Left Coast Envy

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My recent trip to Southern California, which occurred a full five years after my first visit to the lower portion of the Golden State, has done nothing but strengthen my desire to uproot and replant where the air is warm and the sun never dies. Until August of 2011 , all I had seen of California had been in the movies – the eternal sunshine, the palm trees, the celebrities, the incredible beaches – and I always knew it was a place I would have to see up close one day. When I finally got my chance, I was awestruck. Like a true tourist, I took pictures of everything. I didn’t seem to have enough eyes in my head to take in all that such a magical place had to offer. Continue reading

Movie Review: Suicide Squad

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Before I saw this summer’s long-awaited and nauseatingly-hyped antihero ensemble movie Suicide Squad, I was having a difficult time processing all of the venom with which the Internet had become flush over it. I’m going to preface my review by stating that although I may be in the minority, I enjoyed the film overall. That certainly does not mean the movie was without its flaws, because there was plenty that the audience at large, myself included, did not like about it. Here I will paint an honest picture of the Suicide Squad – the good, the bad and the ugly will all be analyzed in this review. Continue reading

The Die Hard Movies: Worst to Best

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In 1988, Die Hard, the godfather of action movies was released in theaters, and New York City cop and everyman John McClane (Bruce Willis) has been battling terrorist baddies on the big screen ever since. Much to the chagrin of the movie-going public after the fifth installment, Die Hard has become the series that just won’t, well, die.

On February 13th, 2013, along with a couple of my best friends, I sat in a movie theater in Hamilton, New Jersey to take in a marathon of the whole series leading up to the release of that fifth movie, A Good Day To Die Hard, which killed everything for which John McClane and the series at large always stood.

The time has come at The No Seatbelt Blog to rank the five Die Hard films from worst to best, from the embarrassing to the monumental. Continue reading

Mini Movie Reviews: Nerve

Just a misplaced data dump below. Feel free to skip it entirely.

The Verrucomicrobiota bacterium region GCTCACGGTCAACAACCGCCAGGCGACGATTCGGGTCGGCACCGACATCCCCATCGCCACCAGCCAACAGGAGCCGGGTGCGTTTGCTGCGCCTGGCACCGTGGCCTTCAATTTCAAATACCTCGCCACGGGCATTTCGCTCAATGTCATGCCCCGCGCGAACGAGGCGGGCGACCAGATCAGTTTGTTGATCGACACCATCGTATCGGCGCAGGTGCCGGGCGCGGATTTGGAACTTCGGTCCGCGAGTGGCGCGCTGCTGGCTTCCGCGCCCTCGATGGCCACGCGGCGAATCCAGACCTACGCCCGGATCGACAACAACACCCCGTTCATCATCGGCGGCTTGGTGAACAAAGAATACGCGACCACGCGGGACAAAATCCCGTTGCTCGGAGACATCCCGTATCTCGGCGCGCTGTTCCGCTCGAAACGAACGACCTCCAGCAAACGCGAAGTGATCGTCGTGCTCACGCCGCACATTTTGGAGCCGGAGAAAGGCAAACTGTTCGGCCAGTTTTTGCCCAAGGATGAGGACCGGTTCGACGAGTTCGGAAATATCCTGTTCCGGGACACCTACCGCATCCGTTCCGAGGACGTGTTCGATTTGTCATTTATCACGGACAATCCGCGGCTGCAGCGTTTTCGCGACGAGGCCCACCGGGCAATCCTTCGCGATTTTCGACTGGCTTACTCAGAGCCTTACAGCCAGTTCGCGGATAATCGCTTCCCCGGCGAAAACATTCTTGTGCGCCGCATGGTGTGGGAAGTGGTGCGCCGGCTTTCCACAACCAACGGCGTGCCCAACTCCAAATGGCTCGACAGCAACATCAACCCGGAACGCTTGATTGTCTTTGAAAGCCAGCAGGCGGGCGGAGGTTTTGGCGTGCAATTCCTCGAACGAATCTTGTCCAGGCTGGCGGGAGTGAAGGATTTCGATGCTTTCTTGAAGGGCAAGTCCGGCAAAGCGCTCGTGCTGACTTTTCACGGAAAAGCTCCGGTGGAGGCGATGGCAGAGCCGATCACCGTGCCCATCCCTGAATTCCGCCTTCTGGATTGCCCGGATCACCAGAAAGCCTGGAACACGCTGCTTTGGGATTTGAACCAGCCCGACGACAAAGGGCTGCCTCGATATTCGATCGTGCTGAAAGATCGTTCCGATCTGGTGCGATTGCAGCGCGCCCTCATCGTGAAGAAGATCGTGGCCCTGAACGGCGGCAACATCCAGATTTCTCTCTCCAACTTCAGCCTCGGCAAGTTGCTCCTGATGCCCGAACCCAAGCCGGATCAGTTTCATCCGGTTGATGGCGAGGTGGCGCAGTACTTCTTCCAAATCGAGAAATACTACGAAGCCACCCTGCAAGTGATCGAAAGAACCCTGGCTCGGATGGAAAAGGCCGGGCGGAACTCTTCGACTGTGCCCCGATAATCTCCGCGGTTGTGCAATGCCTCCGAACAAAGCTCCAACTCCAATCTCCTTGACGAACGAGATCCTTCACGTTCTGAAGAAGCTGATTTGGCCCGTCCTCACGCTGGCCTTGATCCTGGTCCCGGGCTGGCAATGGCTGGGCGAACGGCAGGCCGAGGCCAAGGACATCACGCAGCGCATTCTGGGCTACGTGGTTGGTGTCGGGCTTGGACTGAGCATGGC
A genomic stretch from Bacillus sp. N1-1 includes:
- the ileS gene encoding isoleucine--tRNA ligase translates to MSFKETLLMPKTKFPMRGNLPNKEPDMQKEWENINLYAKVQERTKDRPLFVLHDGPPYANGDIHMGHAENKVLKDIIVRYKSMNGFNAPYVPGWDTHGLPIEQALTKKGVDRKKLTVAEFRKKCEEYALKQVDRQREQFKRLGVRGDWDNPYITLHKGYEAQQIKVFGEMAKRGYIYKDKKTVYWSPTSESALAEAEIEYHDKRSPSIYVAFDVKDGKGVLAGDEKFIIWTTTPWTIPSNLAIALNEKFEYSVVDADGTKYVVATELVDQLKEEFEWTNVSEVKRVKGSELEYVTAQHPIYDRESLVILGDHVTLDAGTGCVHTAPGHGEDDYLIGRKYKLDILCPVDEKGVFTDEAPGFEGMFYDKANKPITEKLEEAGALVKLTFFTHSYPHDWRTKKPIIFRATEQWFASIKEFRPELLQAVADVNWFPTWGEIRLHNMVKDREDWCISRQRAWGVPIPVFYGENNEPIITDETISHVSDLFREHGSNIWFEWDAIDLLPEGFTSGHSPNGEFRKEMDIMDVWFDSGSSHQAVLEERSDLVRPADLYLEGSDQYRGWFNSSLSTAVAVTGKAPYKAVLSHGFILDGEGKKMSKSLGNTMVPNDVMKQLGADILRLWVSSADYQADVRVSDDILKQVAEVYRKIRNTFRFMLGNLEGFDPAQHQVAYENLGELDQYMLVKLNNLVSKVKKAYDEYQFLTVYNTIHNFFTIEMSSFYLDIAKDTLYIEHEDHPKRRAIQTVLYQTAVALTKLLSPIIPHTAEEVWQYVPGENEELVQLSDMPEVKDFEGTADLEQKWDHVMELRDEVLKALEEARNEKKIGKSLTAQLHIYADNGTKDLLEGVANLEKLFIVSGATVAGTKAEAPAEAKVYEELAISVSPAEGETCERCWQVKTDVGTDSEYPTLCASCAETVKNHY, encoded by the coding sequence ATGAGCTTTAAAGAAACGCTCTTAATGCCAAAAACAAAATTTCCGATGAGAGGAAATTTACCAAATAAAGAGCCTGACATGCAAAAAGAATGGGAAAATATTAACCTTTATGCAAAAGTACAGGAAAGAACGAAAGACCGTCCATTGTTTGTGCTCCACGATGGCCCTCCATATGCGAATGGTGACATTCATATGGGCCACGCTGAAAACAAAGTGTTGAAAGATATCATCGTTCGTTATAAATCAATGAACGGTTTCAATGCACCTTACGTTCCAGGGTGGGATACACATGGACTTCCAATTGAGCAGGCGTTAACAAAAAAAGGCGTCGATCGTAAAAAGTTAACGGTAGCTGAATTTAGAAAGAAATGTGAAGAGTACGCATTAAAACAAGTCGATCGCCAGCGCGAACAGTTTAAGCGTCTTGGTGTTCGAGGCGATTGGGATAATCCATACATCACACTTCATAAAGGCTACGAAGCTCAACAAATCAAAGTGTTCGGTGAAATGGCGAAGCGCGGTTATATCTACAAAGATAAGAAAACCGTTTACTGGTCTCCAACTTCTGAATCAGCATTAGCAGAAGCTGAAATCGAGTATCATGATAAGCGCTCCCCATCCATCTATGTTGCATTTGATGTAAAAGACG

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Are you a watcher or a player? That’s the question that lies at the premise of this summer’s hip and unique thriller Nerve. In this 2016 film starring Emma Roberts and Dave Franco, an online game has been created in which players win money by performing increasingly dangerous tasks out in public, and those prizes are funded by people who pay to watch them accept dares that range from the embarrassing to the potentially deadly.  Continue reading

Mini Movie Reviews: Hush

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At the suggestion of a friend, I recently watched the movie Hush. Although I viewed this film on Netflix, there was no chill. Hush is a horror film that revolves around deaf writer Maddie (Kate Siegel) who has retreated to in a cabin in the middle of nowhere to live a life of isolation, and to pound the keys for her new book. The solace she thought she would enjoy soon turns to terror as a masked psychopath shows up outside her house and begins to engage in psychological warfare. Continue reading

For Unlawful Carnal Composition: Panic! At The Disco- “Lying Is The Most Fun A Girl Can Have Without Taking Her Clothes Off”

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Panic! At The Disco’s first album A Fever You Can’t Sweat Out came out way back when I was in college, and I had never heard anything like it. A strange but highly-addictive mix of rock, punk, electronica and cabaret, this 2005 release was incredible to me, as well as to the rest of the Alternative Press-reading crowd. It enjoyed relentless plays on my iPod, and I loved the record from front to back. Guitarist Ryan Ross’s clever and sarcastic lyrics were delivered perfectly by lead singer Brendan Urie, whose voice sounded eerily like that of Patrick Stump of Fall Out Boy, so much so that when I heard Panic’s first single, I thought they WERE Fall Out Boy. Continue reading